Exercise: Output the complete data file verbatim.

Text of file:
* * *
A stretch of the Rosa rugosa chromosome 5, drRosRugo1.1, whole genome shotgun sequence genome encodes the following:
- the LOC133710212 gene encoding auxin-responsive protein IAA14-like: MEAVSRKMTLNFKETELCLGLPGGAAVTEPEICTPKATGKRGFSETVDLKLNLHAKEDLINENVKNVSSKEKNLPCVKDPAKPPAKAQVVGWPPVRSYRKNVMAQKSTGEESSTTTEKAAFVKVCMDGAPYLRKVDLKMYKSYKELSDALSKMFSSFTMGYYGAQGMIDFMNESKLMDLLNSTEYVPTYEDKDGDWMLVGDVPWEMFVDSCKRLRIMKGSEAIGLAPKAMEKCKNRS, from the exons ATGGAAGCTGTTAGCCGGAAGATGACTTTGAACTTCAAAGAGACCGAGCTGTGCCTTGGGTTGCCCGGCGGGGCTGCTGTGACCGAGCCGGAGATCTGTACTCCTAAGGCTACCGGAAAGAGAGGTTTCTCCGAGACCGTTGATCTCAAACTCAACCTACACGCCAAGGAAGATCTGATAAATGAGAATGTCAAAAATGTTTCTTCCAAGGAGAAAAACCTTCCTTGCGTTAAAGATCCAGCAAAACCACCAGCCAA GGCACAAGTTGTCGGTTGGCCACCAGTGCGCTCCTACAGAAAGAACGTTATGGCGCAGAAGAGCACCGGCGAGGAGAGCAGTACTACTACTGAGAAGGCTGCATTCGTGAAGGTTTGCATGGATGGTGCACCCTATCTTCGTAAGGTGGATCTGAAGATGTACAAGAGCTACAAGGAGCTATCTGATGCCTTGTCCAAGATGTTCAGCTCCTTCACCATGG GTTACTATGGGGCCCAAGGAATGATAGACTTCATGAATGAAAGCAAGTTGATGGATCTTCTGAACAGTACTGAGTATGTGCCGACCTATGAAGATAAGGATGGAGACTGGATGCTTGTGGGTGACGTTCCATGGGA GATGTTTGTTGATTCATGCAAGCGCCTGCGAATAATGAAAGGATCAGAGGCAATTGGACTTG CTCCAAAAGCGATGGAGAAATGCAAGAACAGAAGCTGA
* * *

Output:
A stretch of the Rosa rugosa chromosome 5, drRosRugo1.1, whole genome shotgun sequence genome encodes the following:
- the LOC133710212 gene encoding auxin-responsive protein IAA14-like: MEAVSRKMTLNFKETELCLGLPGGAAVTEPEICTPKATGKRGFSETVDLKLNLHAKEDLINENVKNVSSKEKNLPCVKDPAKPPAKAQVVGWPPVRSYRKNVMAQKSTGEESSTTTEKAAFVKVCMDGAPYLRKVDLKMYKSYKELSDALSKMFSSFTMGYYGAQGMIDFMNESKLMDLLNSTEYVPTYEDKDGDWMLVGDVPWEMFVDSCKRLRIMKGSEAIGLAPKAMEKCKNRS, from the exons ATGGAAGCTGTTAGCCGGAAGATGACTTTGAACTTCAAAGAGACCGAGCTGTGCCTTGGGTTGCCCGGCGGGGCTGCTGTGACCGAGCCGGAGATCTGTACTCCTAAGGCTACCGGAAAGAGAGGTTTCTCCGAGACCGTTGATCTCAAACTCAACCTACACGCCAAGGAAGATCTGATAAATGAGAATGTCAAAAATGTTTCTTCCAAGGAGAAAAACCTTCCTTGCGTTAAAGATCCAGCAAAACCACCAGCCAA GGCACAAGTTGTCGGTTGGCCACCAGTGCGCTCCTACAGAAAGAACGTTATGGCGCAGAAGAGCACCGGCGAGGAGAGCAGTACTACTACTGAGAAGGCTGCATTCGTGAAGGTTTGCATGGATGGTGCACCCTATCTTCGTAAGGTGGATCTGAAGATGTACAAGAGCTACAAGGAGCTATCTGATGCCTTGTCCAAGATGTTCAGCTCCTTCACCATGG GTTACTATGGGGCCCAAGGAATGATAGACTTCATGAATGAAAGCAAGTTGATGGATCTTCTGAACAGTACTGAGTATGTGCCGACCTATGAAGATAAGGATGGAGACTGGATGCTTGTGGGTGACGTTCCATGGGA GATGTTTGTTGATTCATGCAAGCGCCTGCGAATAATGAAAGGATCAGAGGCAATTGGACTTG CTCCAAAAGCGATGGAGAAATGCAAGAACAGAAGCTGA